March 9, 2012 by

“If (former economy minister)Mr Papaconstatinou willingly inflated the deficit, he should be hanged at Syntagma” said Zoe Georganta, former ELSTAT (hellenic statistics bureau) official in testimony to the parliamentary committee investigating the 2009 deficit on Thursday, March 8th. Mrs Georganta claims that the 2009 deficit was revised employing the toughest methodology available, which led Greece straight to the arms of the IMF. «Ι cannot claim that Mr Papaconstantinou had indeed a plan. He would have been a criminal. If he consciously did that, we should hang him.” she said. “It was either inexperience, inability or maybe some of them profited.” Mr Papaconstantinou appointed Andreas Georgiou at the head of ELSTAT, a economist who, according to Mrs Georganta had very little experience with statistics but plenty of experience with Structural Adjustment Programms, as an IMF employee. Georganta claims that when Mr Georgiou revised the 2009 deficit upwards, the ELSTAT board was left in the dark, although its statute requires unanimous decisions. 

“The former ELSTAT official (Georganta) claimed that the deficit for 2009 should have been 12.5 percent of GDP and could have easily been brought to below 10 percent with immediate measures. Georganta said that when Georgiou took over at ELSTAT in the summer of 2010, he employed the toughest methodology available to calculate the deficit, which was revised from 13.6 percent to 15.4 percent. The ex-statistician was particularly opposed to the inclusion of debts run up by Greece’s public enterprises (DEKOs) being included in the 2009 figure.” writes eKathimerini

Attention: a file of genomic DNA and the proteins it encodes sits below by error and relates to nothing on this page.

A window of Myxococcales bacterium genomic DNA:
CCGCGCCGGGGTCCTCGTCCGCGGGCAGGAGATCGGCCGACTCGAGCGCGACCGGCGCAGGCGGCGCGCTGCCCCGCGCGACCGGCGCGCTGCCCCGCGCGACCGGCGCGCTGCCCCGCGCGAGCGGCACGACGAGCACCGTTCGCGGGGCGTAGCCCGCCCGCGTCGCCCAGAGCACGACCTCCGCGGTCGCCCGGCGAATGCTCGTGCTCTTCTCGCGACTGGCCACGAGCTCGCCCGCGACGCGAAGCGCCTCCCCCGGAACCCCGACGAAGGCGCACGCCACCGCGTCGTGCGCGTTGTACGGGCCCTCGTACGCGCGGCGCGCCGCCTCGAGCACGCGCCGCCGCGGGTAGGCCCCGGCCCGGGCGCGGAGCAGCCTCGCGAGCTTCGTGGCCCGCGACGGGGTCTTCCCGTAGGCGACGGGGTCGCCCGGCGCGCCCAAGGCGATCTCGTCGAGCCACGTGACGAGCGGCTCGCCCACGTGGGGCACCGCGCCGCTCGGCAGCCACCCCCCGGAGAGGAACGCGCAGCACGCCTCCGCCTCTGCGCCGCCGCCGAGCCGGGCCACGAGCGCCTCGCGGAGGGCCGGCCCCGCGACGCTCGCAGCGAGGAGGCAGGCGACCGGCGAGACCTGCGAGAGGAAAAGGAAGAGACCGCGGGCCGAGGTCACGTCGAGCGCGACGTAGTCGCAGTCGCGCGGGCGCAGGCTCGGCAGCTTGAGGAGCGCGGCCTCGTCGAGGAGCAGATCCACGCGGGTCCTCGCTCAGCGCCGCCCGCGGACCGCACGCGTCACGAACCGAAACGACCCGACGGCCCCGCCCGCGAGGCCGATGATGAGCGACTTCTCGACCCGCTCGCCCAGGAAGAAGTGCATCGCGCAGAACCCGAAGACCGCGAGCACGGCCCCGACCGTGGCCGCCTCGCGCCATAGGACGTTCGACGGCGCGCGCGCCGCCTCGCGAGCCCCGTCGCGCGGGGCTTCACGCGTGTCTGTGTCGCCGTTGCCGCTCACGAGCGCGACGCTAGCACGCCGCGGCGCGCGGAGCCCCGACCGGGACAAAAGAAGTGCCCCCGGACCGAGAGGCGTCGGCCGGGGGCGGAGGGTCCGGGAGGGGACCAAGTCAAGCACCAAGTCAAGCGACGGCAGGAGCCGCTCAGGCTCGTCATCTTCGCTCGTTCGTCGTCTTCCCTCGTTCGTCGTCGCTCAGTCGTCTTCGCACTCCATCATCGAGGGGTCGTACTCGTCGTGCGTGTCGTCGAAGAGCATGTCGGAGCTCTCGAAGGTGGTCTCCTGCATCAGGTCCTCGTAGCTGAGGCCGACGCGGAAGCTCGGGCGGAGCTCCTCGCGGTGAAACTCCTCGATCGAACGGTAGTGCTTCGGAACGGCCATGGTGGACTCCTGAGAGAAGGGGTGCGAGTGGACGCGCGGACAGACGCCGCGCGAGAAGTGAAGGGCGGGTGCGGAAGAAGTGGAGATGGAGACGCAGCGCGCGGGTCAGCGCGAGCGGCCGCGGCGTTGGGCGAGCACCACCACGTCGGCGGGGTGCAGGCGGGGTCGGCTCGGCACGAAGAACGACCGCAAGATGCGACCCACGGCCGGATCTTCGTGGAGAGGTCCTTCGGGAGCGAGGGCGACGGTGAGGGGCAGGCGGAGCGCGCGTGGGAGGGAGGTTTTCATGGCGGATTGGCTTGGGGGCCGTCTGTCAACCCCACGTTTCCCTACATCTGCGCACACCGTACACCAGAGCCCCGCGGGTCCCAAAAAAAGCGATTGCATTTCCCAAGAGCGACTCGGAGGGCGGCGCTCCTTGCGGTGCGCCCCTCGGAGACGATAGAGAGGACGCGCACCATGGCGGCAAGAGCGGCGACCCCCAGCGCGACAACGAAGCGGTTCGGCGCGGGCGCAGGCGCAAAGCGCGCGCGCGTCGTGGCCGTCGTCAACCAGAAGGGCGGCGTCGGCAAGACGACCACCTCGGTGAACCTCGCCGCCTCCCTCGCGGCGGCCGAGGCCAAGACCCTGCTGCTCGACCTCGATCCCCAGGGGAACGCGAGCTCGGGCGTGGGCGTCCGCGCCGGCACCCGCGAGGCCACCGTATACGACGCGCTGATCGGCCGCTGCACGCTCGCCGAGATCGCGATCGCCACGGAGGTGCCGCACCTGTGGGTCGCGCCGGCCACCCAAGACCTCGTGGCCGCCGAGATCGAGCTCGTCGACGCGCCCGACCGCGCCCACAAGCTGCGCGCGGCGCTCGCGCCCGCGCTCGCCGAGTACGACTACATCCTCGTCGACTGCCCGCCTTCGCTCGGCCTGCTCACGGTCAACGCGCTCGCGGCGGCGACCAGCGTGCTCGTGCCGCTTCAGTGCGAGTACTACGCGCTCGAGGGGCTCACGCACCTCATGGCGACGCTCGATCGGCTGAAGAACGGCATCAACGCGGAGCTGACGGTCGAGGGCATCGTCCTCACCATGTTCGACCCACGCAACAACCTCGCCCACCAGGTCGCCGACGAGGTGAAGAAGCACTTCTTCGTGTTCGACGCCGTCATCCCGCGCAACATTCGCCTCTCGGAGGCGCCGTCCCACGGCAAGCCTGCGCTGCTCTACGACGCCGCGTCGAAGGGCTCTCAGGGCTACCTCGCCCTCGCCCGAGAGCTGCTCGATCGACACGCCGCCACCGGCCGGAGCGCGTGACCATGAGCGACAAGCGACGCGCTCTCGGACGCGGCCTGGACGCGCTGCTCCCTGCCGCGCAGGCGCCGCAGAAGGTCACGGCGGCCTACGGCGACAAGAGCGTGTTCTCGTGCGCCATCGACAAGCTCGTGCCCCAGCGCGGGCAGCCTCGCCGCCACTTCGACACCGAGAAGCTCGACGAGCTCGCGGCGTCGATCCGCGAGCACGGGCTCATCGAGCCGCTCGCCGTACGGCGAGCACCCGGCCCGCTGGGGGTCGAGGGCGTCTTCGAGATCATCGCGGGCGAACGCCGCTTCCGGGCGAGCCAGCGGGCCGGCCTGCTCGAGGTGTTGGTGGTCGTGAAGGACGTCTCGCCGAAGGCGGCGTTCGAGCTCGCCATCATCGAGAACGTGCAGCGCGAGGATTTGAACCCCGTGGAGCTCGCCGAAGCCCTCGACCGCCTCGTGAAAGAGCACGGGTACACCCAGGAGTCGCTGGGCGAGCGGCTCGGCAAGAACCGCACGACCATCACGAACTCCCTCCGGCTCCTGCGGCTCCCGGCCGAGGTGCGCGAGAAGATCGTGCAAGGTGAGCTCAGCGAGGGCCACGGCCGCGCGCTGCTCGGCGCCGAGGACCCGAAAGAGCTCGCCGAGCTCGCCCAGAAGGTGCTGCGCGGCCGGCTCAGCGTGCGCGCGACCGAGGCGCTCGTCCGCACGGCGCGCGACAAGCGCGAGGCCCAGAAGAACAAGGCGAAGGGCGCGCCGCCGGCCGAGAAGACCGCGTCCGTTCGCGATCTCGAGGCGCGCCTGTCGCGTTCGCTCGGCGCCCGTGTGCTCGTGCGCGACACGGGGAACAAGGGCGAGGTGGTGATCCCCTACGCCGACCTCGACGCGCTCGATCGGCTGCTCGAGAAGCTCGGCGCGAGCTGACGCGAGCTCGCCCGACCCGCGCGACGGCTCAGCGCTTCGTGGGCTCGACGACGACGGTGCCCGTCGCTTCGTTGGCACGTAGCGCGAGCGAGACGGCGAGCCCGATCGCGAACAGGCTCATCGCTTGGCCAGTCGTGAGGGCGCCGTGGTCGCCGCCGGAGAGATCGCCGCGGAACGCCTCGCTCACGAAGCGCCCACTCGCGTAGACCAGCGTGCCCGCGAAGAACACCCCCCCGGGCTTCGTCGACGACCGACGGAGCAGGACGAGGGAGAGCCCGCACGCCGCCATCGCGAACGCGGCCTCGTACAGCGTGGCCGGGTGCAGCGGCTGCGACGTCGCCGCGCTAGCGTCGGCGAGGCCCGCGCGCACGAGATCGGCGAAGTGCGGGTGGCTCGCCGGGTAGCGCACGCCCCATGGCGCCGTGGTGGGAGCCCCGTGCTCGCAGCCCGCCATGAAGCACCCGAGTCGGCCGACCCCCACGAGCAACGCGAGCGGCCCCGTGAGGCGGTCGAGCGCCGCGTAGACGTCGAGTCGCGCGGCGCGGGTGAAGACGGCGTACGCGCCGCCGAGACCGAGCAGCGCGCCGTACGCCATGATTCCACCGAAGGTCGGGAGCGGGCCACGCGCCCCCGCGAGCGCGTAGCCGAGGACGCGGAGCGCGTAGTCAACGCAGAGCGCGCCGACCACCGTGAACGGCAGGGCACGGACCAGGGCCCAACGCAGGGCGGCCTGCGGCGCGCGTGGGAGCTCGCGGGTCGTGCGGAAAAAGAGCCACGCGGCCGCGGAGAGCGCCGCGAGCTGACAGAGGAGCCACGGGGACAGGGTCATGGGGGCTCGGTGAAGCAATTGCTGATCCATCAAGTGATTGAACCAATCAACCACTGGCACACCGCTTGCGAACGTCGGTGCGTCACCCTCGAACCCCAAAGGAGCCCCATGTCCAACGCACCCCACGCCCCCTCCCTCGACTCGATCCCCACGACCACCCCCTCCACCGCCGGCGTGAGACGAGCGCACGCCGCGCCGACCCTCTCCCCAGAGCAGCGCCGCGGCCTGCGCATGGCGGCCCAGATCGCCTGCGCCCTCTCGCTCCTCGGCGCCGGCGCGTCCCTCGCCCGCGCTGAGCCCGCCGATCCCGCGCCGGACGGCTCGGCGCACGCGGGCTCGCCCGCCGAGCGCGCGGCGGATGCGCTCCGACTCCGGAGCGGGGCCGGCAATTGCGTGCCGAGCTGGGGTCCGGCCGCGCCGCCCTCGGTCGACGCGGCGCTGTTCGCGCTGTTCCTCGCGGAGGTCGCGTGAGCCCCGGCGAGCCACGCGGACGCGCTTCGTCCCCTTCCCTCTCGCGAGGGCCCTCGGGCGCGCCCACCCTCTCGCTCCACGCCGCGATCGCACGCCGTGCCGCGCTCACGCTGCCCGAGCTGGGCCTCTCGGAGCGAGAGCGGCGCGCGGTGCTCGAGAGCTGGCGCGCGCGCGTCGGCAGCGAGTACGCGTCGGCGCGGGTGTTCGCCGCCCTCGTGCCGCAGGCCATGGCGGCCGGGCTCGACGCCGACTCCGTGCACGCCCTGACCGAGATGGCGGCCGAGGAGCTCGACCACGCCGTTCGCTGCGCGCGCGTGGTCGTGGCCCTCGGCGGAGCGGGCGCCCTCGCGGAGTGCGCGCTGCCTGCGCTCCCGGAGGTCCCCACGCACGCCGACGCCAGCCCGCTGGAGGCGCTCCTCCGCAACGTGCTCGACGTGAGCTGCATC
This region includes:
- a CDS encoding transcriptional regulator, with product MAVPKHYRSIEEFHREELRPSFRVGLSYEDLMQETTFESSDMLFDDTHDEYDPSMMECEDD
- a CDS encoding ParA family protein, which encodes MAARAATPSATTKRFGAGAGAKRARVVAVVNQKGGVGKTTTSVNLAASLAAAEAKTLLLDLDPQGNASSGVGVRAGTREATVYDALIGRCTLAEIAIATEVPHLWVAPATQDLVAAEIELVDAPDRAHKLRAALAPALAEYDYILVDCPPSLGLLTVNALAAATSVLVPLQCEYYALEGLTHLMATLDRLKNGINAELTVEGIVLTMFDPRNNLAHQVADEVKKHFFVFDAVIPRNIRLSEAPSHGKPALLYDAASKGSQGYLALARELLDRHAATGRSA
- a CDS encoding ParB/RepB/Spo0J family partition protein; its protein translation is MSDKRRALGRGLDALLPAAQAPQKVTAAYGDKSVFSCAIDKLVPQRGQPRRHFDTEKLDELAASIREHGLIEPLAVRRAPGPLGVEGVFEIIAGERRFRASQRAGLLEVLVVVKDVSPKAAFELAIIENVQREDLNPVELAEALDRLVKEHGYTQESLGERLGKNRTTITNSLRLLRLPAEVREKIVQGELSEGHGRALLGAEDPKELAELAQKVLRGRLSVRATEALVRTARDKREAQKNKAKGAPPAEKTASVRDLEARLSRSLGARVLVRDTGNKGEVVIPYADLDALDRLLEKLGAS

Mrs Georganta claims that Mr Georgiou included DEKOs, plus another 151 public entities in the 2009 figure, although this was not required by the regulations and although various european countries do not include these into General Govenment statistics.

According to Mrs Georganta, “if the deficit hadn't jumped from 13,6 to 15,4 percent, the 2010 cost-cutting measures, which helped the deficit shrink by 5 percentage points, would have led to a deficit of less than 10 percent. This would have altered the psychology of the markets and it is conceivable that Greece could have avoided the need for a bailout»

Early next week, parliament is set to decide on a possible cross-examination of both Mrs Georganta and Mr Georgiou.